Conference Dates

October 4-9, 2015


The combination of focused-ion beam (FIB) based sample preparation and nanoindentation allows fracture tests to be conducted at the micro-scale. Micro-fracture tests are of great interest to the nuclear materials community, as it allows direct measurements of fracture toughness within thin ion-irradiated layers and significantly reduces the volume of radioactive samples required as compared to working with neutron irradiated samples.

The main drawback of existing micro-fracture tests is its limitation to brittle materials, as only linear-elastic fracture mechanics (LEFM) solutions have been developed so far. Tungsten-tantalum (W-Ta) alloy, is the primary candidate material for the plasma facing components of a future fusion reactor divertor, however is a semi-brittle material. LEFM solutions neglect any local plastic deformation that contribute to the blunting of the crack tip, therefore underestimate the true fracture toughness. Elastic-plastic fracture mechanics (EPFM) is necessarily to quantitatively analyse the complete fracture process, this greatly complicates both sample manufacture and experimental analysis. This research introduces a novel chevron-notch design to the W-Ta micro-cantilevers to promote stable crack growth which is a requisite for the EPFM approach.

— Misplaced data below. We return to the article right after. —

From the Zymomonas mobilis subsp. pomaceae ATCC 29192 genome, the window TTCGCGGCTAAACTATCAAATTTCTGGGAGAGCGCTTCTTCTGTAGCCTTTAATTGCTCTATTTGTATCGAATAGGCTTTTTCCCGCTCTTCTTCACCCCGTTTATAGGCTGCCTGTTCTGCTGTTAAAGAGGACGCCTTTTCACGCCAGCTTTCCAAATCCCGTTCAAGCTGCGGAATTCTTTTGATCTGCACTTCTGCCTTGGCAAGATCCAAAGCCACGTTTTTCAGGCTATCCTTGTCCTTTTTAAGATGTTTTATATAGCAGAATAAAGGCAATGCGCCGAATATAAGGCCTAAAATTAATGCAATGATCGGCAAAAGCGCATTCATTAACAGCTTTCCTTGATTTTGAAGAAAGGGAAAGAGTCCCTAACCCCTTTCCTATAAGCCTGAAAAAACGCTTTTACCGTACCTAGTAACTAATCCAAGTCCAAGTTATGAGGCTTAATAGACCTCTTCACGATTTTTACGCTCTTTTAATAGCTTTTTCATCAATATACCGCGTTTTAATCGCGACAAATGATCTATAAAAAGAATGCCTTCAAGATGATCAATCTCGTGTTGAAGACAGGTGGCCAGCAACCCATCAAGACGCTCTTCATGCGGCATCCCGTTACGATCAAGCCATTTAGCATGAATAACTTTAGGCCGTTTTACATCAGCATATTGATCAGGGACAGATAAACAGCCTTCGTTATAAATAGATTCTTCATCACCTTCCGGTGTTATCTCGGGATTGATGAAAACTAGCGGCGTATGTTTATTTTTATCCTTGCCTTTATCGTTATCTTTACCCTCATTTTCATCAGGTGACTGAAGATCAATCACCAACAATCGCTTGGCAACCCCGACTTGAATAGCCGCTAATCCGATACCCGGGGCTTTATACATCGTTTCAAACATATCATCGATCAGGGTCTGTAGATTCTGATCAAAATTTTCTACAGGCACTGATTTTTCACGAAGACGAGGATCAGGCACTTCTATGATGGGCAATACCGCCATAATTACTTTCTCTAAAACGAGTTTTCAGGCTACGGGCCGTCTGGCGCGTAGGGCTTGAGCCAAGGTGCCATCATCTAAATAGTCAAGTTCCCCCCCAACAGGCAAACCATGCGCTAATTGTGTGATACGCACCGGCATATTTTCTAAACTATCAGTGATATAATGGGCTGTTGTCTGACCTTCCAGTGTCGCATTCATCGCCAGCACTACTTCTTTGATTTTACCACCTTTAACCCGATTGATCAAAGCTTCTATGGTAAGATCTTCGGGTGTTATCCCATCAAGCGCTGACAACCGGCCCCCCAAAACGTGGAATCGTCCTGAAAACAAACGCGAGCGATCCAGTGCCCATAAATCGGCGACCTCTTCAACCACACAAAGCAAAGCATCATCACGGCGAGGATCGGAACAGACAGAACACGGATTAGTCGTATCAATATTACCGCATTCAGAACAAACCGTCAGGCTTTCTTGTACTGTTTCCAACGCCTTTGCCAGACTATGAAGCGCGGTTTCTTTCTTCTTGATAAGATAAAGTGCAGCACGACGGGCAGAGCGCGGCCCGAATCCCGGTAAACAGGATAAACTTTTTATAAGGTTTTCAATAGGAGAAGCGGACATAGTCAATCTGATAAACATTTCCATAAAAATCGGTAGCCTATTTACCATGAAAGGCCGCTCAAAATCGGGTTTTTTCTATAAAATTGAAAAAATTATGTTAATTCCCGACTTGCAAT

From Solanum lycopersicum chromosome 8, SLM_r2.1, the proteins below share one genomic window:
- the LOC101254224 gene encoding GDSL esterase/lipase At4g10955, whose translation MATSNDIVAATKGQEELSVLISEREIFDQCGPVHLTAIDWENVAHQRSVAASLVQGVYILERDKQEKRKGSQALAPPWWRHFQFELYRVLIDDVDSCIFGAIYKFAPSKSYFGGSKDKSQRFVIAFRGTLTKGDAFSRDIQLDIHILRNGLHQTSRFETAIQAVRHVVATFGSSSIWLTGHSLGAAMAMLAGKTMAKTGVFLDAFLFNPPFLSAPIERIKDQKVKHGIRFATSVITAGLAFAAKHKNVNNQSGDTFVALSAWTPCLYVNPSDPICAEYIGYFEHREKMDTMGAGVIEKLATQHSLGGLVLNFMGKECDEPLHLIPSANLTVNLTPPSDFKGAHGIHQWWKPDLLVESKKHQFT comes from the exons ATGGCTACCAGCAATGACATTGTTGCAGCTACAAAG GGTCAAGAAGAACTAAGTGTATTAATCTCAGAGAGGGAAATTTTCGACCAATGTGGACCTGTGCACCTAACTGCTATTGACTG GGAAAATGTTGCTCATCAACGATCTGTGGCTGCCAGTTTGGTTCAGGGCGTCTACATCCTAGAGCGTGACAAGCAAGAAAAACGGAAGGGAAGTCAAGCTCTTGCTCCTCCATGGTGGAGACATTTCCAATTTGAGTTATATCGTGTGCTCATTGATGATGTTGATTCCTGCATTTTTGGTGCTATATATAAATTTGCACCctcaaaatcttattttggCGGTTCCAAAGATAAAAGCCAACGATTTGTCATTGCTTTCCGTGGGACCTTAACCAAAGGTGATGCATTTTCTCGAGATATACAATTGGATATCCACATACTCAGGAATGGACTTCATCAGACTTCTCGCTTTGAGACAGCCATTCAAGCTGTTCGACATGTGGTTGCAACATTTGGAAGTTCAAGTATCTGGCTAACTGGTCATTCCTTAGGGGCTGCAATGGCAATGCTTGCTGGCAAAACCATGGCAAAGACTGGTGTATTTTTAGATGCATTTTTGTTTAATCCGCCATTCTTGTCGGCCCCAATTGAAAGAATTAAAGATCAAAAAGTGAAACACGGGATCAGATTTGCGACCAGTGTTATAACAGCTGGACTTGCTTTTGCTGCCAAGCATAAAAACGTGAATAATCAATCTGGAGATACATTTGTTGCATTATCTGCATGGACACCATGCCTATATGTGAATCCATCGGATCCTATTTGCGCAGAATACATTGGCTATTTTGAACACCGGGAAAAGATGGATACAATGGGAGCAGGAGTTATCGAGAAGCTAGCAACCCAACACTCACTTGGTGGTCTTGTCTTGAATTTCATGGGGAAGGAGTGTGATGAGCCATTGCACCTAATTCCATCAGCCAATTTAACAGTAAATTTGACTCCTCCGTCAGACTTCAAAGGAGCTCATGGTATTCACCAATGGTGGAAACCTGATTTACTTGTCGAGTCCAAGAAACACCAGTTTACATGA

Cantilevers, manufactured using FIB machining, were loaded via a cyclic method, using a G200 Nanoindenter to monitor the stiffness in each cycle. By monitoring the decrease in stiffness of the cantilever through the cycles, crack length can be measured. Given detailed information of the crack length and the cantilever geometry, the complete fracture process of the semi-brittle W-Ta alloy can be quantitatively analysed.

Initial results showed the fracture toughness of W-1%Ta alloy at room temperature is 2.7 MPa·m0.5, showing no significant R-curve behaviour before the onset of unstable fracture. This revealed no crack tip blunting occurred when tested at room temperature. This result is consistent with previous macro-scale fracture tests of W-1%Ta alloy at room temperature.

The future goal is to extend this technique at elevated temperatures using our hot nanoindenter (up to 750 °C). This will provide quantitative analysis of the fracture process of W-Ta alloys at real reactor operating environment. By comparing micro- with macro-fracture toughness, this will also shed light on the feasibility of using micro-fracture tests to probe bulk fracture toughness.